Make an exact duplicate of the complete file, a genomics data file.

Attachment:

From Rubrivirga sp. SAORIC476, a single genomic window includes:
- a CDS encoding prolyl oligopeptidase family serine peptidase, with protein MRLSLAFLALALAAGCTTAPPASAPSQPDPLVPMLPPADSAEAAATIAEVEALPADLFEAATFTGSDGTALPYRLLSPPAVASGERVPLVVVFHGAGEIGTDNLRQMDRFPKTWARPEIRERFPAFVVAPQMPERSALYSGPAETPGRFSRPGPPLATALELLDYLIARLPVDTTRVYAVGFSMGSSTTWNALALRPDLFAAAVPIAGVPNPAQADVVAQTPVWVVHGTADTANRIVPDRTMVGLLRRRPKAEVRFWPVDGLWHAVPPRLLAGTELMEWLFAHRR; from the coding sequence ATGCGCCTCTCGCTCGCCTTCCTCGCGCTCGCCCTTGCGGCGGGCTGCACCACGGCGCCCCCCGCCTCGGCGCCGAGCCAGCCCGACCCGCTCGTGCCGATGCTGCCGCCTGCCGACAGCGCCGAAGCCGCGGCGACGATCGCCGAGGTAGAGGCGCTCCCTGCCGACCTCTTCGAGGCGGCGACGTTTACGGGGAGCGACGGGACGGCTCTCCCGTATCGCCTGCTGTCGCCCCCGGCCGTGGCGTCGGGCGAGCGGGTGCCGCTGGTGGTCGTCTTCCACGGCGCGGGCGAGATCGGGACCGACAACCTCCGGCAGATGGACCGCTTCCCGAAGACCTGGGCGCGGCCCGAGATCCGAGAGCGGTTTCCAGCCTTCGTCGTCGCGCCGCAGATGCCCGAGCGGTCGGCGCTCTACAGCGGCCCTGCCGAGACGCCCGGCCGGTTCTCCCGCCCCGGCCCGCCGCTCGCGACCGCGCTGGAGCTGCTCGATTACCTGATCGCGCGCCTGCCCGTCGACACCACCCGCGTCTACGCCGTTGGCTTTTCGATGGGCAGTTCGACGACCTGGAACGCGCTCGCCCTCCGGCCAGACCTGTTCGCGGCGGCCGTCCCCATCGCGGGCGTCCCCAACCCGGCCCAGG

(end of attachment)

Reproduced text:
From Rubrivirga sp. SAORIC476, a single genomic window includes:
- a CDS encoding prolyl oligopeptidase family serine peptidase, with protein MRLSLAFLALALAAGCTTAPPASAPSQPDPLVPMLPPADSAEAAATIAEVEALPADLFEAATFTGSDGTALPYRLLSPPAVASGERVPLVVVFHGAGEIGTDNLRQMDRFPKTWARPEIRERFPAFVVAPQMPERSALYSGPAETPGRFSRPGPPLATALELLDYLIARLPVDTTRVYAVGFSMGSSTTWNALALRPDLFAAAVPIAGVPNPAQADVVAQTPVWVVHGTADTANRIVPDRTMVGLLRRRPKAEVRFWPVDGLWHAVPPRLLAGTELMEWLFAHRR; from the coding sequence ATGCGCCTCTCGCTCGCCTTCCTCGCGCTCGCCCTTGCGGCGGGCTGCACCACGGCGCCCCCCGCCTCGGCGCCGAGCCAGCCCGACCCGCTCGTGCCGATGCTGCCGCCTGCCGACAGCGCCGAAGCCGCGGCGACGATCGCCGAGGTAGAGGCGCTCCCTGCCGACCTCTTCGAGGCGGCGACGTTTACGGGGAGCGACGGGACGGCTCTCCCGTATCGCCTGCTGTCGCCCCCGGCCGTGGCGTCGGGCGAGCGGGTGCCGCTGGTGGTCGTCTTCCACGGCGCGGGCGAGATCGGGACCGACAACCTCCGGCAGATGGACCGCTTCCCGAAGACCTGGGCGCGGCCCGAGATCCGAGAGCGGTTTCCAGCCTTCGTCGTCGCGCCGCAGATGCCCGAGCGGTCGGCGCTCTACAGCGGCCCTGCCGAGACGCCCGGCCGGTTCTCCCGCCCCGGCCCGCCGCTCGCGACCGCGCTGGAGCTGCTCGATTACCTGATCGCGCGCCTGCCCGTCGACACCACCCGCGTCTACGCCGTTGGCTTTTCGATGGGCAGTTCGACGACCTGGAACGCGCTCGCCCTCCGGCCAGACCTGTTCGCGGCGGCCGTCCCCATCGCGGGCGTCCCCAACCCGGCCCAGG